Compare and Contrast the OSI Model and TCP/IP


The OSI model has many similarities to the TCP/IP model from a basic conceptual perspective. It has (seven) layers, and each layer defines a set of typical networking functions. As with TCP/IP, the OSI layers each refer to multiple protocols and standards that implement the functions specified by each layer. In other cases, just as for TCP/IP, the OSI committees did not create new protocols or standards, but instead referenced other protocols that were already defined. For example, the IEEE defines Ethernet standards, so the OSI committees did not waste time specifying a new type of Ethernet; it simply referred to the IEEE Ethernet standards. Today the OSI Model can be used as standard comparison to other networking models. The table below compares the seven-layer OSI model with both the four-layer and five-layer TCP/IP models.


The OSI Layer names

7 Application
6 Presentation
5 Session
4 Transport
3 Network
2 Data-link
1 Physical

Describing Protocols by Referencing the OSI Layers

Today, networking documents often describe TCP/IP Protocols and standards by referencing OSI layers, both by layer number and name. For example a “Layer 2” switch is referring to OSI layer 2. Another example TCP/IP the original Internet Layer, as implemented mainly by its IP, equates most directly to the OSI network layer. So most people say IP is a network layer protocol or layer 3 protocol.

The OSI Layers and their functions.

Today, because most people happen to be much more familiar with TCP/IP functions than with OSI functions, one of the best ways to learn about the function of different OSI layers is to think about the Functions in TCP/IP model and correlate those with the OSI model.

For the purpose of learning, you can think of the five OSI layers as doing the same five things as the five layers in the OSI model.

Layer 7 – Application Layer

Provides and Interface from the application to the network by supplying a protocol with actions meaningful to the application for example get “webpage”

Layer 6 – Presentation Layer.

This layer negotiates data formats, such as ASCII text or jpeg

Layer 5 – Session Layer

Session layer provides methods to grouple multiple bi-directional messages into a workflow for measier management and easier backout of work that happened if the entire work flow fails.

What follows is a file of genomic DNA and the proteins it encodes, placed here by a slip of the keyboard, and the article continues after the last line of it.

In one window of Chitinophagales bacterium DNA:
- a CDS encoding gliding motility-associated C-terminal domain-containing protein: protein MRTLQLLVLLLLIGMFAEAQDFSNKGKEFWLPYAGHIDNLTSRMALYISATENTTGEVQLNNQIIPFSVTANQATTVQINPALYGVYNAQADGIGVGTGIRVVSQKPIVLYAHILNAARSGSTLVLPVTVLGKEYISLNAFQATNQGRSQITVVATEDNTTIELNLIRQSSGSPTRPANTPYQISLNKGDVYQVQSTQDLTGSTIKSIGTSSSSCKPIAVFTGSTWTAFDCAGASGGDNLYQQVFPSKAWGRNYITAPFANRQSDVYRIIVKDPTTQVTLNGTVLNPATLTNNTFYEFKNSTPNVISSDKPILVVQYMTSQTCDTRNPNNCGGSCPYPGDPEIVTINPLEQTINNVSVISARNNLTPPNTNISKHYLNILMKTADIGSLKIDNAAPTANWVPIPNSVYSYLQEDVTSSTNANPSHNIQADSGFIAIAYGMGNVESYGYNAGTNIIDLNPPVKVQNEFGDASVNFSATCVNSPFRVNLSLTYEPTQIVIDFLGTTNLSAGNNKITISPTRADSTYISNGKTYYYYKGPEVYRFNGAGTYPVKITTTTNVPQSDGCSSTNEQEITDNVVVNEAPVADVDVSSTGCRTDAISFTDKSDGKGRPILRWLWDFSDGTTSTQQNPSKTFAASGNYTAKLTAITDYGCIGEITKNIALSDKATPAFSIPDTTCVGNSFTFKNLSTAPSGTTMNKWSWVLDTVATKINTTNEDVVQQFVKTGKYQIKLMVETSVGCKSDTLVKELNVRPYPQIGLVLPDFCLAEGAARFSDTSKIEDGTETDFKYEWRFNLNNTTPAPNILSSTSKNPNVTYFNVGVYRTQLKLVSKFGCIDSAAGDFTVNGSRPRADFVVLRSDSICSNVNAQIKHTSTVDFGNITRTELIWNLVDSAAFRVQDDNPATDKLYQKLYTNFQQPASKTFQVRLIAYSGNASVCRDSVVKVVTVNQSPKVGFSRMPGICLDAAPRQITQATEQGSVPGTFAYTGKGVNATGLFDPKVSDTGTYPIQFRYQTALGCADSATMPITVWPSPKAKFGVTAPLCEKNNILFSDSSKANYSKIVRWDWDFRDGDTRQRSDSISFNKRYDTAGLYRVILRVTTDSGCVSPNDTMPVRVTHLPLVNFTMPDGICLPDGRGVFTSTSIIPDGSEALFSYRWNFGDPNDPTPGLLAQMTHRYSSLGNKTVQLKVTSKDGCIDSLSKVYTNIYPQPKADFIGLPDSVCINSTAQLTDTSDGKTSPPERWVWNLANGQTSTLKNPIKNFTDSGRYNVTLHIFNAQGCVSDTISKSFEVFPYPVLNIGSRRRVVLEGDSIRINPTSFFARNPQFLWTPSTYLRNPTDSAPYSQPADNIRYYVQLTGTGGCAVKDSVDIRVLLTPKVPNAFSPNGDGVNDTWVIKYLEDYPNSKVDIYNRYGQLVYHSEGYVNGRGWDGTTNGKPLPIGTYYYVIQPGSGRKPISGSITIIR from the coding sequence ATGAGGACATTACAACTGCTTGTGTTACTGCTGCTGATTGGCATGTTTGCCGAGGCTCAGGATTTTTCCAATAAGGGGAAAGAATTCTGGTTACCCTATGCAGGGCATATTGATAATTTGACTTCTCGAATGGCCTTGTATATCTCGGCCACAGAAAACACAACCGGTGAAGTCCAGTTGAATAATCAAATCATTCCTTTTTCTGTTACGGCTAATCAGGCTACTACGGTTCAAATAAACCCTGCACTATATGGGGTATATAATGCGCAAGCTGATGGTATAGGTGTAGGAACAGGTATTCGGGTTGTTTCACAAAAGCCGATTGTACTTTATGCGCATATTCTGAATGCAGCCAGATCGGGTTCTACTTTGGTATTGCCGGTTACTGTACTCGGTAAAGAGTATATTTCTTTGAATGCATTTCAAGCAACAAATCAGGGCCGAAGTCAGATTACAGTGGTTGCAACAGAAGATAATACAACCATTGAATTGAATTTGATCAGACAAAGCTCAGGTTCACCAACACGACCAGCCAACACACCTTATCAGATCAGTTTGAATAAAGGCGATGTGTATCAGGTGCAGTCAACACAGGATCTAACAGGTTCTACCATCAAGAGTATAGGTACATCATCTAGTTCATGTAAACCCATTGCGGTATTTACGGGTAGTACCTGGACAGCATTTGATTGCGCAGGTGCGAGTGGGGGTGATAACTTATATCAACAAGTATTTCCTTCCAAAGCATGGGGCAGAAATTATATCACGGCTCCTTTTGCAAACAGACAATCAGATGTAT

Layer 4 – Transport Layer

In function, much like TCP/IPs transport layer. The layer focuses on data delievery between 2 end point hosts (for example, error recovery).

Layer 3 – Network Layer

Like the TCP/IP network (internet layer). This layer defines logical addressing, routing (forwarding), and the routing protocols used to learn routes.

Layer 2 – Data-Link Layer

Like the TCP/IP data link layer, this layer defines the protocols for delivering data over a particular single type of physcial network (for example), the ethernet protocols).

Layer 1 – Physical Layer

This Layer defines the physical characteristics of the transmission mdium, including connectors, use of pins, electrical currents, encoding, light modulation, and so on.

The table below lists a sampling of devices and protocols and their comparable OSI layers. Note that many network devices must actually understand the protocols at multiple OSI layers, so the layers listed below actually refers to the highest layer that the device normally thinks about when performing its core work. For example routers need to think about layer 3 concepts, but must support both layers 1 and 2.

Layer Names and Functions

Application: presentation, Telnet, HTTP, FTP, SMTP Hosts / Firewall
Session: (Layer 5-7)POP3, VoIP, SNMP
Transport: (Layer 4) TCP, UDP Hosts / Firewalls
Network: (Layer 3) IPs Router
Data Link: (Layer 2) Ethernet (IEEE 802.3, HDLC) LAN Switch, wireless AP, Cable modem, DSL modem.
Physical: (Layer1) RJ-45, Ethernet (IEEE (802.3) LAN hub, LAN repeater, cables Functions in the TCP/IP model and to correlate those with the OSI model.

To memorise the the layers

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Key Topics 

TCP /IP Model

Less complex: Compared to not using a layered model, network models break the concepts into smaller parts.

Standard interfaces: The standard interface definitions between each layer allow multiple vendors to create products that fill a particular role, with all the benefits of open competition.

Easier to learn: Humans can more easily discuss and learn about the many details of a protocol specification.

Easier to develop: Reduced complexity allows easier program changes and faster product development.

Multi-vendor interoperability: Creating products to meet the same networking standards means that computers and networking gear from multiple vendors can work in the same network.

Modular engineering: One vendor can write software that implements higher layers—for example, a web browser—and another vendor can write software that implements the lower layers—for example, Microsoft’s built-in TCP/IP software in its operating systems.

OSI Encapsulation Terminology

Like TCP/IP, each OSI layer asks for services from the next lower layer. To provide the services, each layer makes use of a header and possibly a trailer. The lower layer encapsulates the higher layer’s data behind a header.

OSI uses a more generic term to refer to messages, rather than frame, packet, and segment. OSI uses the term protocol data unit (PDU). A PDU represents the bits that include the headers and trailers for that layer, as well as the encapsulated data. For example, an IP packet, as shown in Figure 1-14, using OSI terminology, is a PDU, more specifically a Layer 3 PDU (abbreviated L3PDU) because IP is a

Layer 3 protocol

OSI simply refers to the Layer x PDU (LxPDU), with x referring to the number of the layer being discussed, as shown below:

L#H Layer Header
L#T Layer Trailer
L7H Data L7PDU
L6H Data L6PDU
L5H Data L5PDU
L4H Data L4PDU
L3H Data L3PDU
L2H Data L2PDU L2T (Trailer)